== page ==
Shares reached as high as $130.31 during the session before finishing at $127.61, their highest closing price since February 25. Trading volume was more than three times its average level.
While Disney’s financial reality in the fiscal third quarter was fairly bleak, with heavy theme-park losses and significant erosion in pay-TV, streaming continues to be a beacon of hope. The company said it has drawn 60.5 million subscribers to Disney+ and also set the launch of an international streaming effort based around Star. Another bold stroke, billed as a “one-off” by CEO Bob Chapek, was putting Mulan on Disney+ for $30.
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Doug Mitchelson of Credit Suisse boosted shares to “outperform” from “neutral,” raising his 12-month price target to $146 from $116. In a note to clients, he wrote that Disney is now “even more aggressively positioned as a streaming growth story (where investors have limited investment vehicles), and eventual COVID recovery play.”
Guggenheim’s Michael Morris issued an upgrade to “buy,” lifting his price target to $140 from $123.
Chapek and his colleagues, Morris wrote, delivered a “focused message of boldly pursuing additional global streaming video opportunities by leveraging Star and Disney+ assets and a premium VOD window. While numerous uncertainties around COVID-related pressures on parks and theaters and cord-cutting pressure on media nets remain, the announcement of an upcoming investor day” is another tonic.
Chapek didn’t give a date for the event, but said the management team would set a time in the next few months to offer analysts a “full update” on their revised road map.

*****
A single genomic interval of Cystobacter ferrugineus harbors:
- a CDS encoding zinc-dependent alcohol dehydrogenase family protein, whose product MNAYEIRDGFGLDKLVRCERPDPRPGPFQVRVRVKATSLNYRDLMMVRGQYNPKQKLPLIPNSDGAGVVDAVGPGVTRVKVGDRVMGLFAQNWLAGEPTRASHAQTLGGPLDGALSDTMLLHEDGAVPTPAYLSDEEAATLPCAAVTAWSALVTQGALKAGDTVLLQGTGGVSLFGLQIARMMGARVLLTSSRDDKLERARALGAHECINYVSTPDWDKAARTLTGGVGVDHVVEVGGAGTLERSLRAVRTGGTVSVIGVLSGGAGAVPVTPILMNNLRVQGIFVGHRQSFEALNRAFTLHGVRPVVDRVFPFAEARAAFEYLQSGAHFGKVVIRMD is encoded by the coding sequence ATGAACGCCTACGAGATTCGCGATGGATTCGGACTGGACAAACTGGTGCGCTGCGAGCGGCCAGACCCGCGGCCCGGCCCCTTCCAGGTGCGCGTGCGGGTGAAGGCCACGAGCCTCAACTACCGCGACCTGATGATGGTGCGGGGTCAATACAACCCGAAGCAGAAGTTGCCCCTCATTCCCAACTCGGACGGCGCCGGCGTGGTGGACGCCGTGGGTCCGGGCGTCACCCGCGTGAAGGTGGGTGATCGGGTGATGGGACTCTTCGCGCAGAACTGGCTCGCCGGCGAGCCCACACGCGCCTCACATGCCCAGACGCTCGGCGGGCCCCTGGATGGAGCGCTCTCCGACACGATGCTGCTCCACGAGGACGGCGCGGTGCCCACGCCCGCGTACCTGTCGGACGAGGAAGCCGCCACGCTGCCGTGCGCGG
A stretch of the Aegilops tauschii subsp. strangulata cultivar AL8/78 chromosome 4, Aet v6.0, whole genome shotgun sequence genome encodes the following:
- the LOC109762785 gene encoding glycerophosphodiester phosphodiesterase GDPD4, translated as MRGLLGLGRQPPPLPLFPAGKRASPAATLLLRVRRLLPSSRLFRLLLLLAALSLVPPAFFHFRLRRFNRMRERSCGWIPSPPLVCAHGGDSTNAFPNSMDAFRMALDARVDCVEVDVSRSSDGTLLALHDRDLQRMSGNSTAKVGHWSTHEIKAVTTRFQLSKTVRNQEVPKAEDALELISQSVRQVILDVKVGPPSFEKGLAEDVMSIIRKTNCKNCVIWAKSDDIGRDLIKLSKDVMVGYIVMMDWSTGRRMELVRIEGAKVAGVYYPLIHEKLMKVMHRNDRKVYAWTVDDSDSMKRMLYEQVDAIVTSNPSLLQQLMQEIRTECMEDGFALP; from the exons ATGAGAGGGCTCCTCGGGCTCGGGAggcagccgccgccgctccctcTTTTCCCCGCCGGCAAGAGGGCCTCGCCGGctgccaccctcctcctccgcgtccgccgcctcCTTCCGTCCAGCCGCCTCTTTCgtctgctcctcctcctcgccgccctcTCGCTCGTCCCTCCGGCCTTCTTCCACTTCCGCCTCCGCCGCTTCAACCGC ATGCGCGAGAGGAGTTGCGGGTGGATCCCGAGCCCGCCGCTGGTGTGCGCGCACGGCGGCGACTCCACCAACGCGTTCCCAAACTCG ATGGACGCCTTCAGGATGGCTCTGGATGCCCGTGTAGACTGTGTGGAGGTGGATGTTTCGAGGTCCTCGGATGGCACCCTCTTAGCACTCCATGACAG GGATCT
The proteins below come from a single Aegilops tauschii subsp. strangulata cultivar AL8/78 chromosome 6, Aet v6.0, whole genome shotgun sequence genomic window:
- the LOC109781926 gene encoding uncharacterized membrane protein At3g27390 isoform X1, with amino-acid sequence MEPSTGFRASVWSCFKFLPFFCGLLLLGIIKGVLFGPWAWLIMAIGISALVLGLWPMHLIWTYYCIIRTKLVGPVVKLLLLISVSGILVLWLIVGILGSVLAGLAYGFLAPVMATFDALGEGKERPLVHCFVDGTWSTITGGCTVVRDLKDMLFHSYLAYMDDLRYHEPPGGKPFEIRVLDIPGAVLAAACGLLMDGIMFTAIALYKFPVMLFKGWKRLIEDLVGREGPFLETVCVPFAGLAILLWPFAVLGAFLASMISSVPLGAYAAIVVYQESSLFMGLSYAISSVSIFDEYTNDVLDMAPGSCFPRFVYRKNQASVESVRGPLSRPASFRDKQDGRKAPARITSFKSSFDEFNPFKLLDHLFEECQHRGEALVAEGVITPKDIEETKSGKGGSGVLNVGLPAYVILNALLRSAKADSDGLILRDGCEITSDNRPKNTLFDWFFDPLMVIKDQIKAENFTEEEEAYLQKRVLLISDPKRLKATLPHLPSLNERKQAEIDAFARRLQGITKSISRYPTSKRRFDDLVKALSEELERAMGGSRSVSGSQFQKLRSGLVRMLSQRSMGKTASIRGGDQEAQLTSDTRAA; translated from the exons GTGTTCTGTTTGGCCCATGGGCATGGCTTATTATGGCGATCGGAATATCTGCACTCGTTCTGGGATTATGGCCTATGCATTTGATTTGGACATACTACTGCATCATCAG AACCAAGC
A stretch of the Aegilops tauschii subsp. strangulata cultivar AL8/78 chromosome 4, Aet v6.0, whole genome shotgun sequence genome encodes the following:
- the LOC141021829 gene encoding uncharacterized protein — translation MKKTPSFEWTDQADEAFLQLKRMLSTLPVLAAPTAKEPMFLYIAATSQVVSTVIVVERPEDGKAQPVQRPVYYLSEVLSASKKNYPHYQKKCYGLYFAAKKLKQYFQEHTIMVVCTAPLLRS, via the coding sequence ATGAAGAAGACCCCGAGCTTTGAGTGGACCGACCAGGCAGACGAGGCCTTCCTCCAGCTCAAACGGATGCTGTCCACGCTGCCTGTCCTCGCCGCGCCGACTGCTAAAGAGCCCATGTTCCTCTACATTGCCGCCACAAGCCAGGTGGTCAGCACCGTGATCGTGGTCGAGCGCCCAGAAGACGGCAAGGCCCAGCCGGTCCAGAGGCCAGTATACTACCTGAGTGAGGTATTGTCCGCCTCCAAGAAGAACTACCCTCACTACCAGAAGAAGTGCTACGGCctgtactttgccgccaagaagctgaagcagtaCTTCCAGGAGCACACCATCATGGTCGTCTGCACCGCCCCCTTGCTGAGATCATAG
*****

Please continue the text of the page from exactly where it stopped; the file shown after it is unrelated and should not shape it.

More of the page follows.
Todd Juenger of Bernstein Research, raised his price target to $116 but maintained his neutral rating on Disney shares. In a research note, he wrote, “We understand the theory. It’s a chance to re-play the 2019 playbook. Announce a new DTC. Hold an investor day. Announce 5-year sub, ARPU, and profitability target. Collect a ‘Netflix revenue multiple’ against that guidance priced into the stock.”
Juenger continued, “Before we get too carried away, hold on, this is not quite the same. Disney/Fox TV content is not consumer-distinguished in the same way as the Disney+ brands. There will be sizable required investments, we believe the biggest of which will be, once again, foregone licensing. Not to mention accelerated decline of international linear channels,” which produced a $5 billion writeoff in the quarter.
Michael Nathanson of MoffettNathanson, is also neutral on Disney stock but raised his price target $7 to $118. Like Juenger, he labeled the Star announcement a “surprise,” explaining in a note to clients that his assumption was that “the financial pain of this current crisis would make Disney more conservative in the near-term.”
Because competing in streaming requires a stream of pricey new programming, Nathanson added, “We assumed that Disney would maybe add some new, edgier content to Disney+ to drive up the perceived value of that service.”
Investors looking to time their buys of Disney ahead of the next investor day could see a windfall, as many did in 2019. “We would not be surprised to see the stock grind higher as anticipation builds,” Nathanson wrote.
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